Exercise programs may improve symptoms in non-small cell lung cancer patients

May 4, 2009

Exercise is known to have a positive effect on maintaining a healthy lifestyle, and a study in the May issue of the Journal of Thoracic Oncology has shown that exercise also plays an important role in both primary and secondary prevention of cancer.

Dr. Jennifer Temel at Massachusetts General Hospital found that impacts the health and quality of life of patients with an advanced or incurable lung cancer diagnosis. Between October 2004 and August 2007, Dr. Temel and her team enrolled 25 lung cancer patients in a study to evaluate the feasibility, efficacy and safety of a structured, hospital-based exercise program in these patients.

The evaluation consisted of twice-weekly sessions of aerobic exercise and weight training over an eight week period. The baseline evaluation included assessments of exercise response, functional exercise capacity (measured by the six-minute walk test) and muscle strength. The structured sessions took place in a group format and lasted between 90-120 minutes and also evaluated the health related quality of life.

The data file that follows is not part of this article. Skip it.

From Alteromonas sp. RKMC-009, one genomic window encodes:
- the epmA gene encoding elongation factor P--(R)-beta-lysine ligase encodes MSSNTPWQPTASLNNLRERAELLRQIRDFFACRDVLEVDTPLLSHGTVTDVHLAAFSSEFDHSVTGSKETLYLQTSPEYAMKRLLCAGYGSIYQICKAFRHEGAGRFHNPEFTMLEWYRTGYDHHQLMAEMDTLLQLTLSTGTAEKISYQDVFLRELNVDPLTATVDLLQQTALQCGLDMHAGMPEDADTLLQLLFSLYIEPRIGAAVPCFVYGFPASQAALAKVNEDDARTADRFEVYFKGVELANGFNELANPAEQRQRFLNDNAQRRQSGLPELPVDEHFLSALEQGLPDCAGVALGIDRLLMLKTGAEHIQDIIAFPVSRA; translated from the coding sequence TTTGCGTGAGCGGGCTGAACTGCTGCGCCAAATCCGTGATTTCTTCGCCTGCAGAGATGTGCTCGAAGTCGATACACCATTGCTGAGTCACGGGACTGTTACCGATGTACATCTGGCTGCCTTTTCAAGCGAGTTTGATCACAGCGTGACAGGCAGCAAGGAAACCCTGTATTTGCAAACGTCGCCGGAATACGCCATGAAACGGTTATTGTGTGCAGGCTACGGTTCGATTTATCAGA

Although less than half of the participants were able to complete the exercise program, researchers found it promising that those individuals who did complete the study experienced a significant reduction in lung cancer symptoms and no deterioration in their six-minute walk test or muscle strength. The results of this study also suggest that community-based or shorter exercise programs may be more feasible for lung cancer patients to complete. Researchers concluded that additional studies should explore the connection between exercise habits and survival rates in order to further characterize the future development of exercise programs.

Source: International Association for the Study of Lung Cancer

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